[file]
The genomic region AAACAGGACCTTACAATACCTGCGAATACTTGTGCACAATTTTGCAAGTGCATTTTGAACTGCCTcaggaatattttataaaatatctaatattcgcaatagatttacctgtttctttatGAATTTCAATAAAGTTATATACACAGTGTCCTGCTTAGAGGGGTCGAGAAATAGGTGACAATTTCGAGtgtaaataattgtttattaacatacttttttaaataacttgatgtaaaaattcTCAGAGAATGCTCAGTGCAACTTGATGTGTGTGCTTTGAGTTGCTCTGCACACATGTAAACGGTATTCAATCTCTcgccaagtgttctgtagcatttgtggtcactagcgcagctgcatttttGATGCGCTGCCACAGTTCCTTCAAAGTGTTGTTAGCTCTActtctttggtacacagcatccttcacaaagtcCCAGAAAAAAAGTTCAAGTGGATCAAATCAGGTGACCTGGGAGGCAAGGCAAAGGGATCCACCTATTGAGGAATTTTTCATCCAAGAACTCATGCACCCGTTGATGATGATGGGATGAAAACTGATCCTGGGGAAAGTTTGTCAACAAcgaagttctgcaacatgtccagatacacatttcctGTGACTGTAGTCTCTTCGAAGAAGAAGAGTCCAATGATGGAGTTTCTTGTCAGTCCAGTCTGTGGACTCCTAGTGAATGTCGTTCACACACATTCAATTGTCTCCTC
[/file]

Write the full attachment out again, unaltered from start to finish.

The genomic region AAACAGGACCTTACAATACCTGCGAATACTTGTGCACAATTTTGCAAGTGCATTTTGAACTGCCTcaggaatattttataaaatatctaatattcgcaatagatttacctgtttctttatGAATTTCAATAAAGTTATATACACAGTGTCCTGCTTAGAGGGGTCGAGAAATAGGTGACAATTTCGAGtgtaaataattgtttattaacatacttttttaaataacttgatgtaaaaattcTCAGAGAATGCTCAGTGCAACTTGATGTGTGTGCTTTGAGTTGCTCTGCACACATGTAAACGGTATTCAATCTCTcgccaagtgttctgtagcatttgtggtcactagcgcagctgcatttttGATGCGCTGCCACAGTTCCTTCAAAGTGTTGTTAGCTCTActtctttggtacacagcatccttcacaaagtcCCAGAAAAAAAGTTCAAGTGGATCAAATCAGGTGACCTGGGAGGCAAGGCAAAGGGATCCACCTATTGAGGAATTTTTCATCCAAGAACTCATGCACCCGTTGATGATGATGGGATGAAAACTGATCCTGGGGAAAGTTTGTCAACAAcgaagttctgcaacatgtccagatacacatttcctGTGACTGTAGTCTCTTCGAAGAAGAAGAGTCCAATGATGGAGTTTCTTGTCAGTCCAGTCTGTGGACTCCTAGTGAATGTCGTTCACACACATTCAATTGTCTCCTC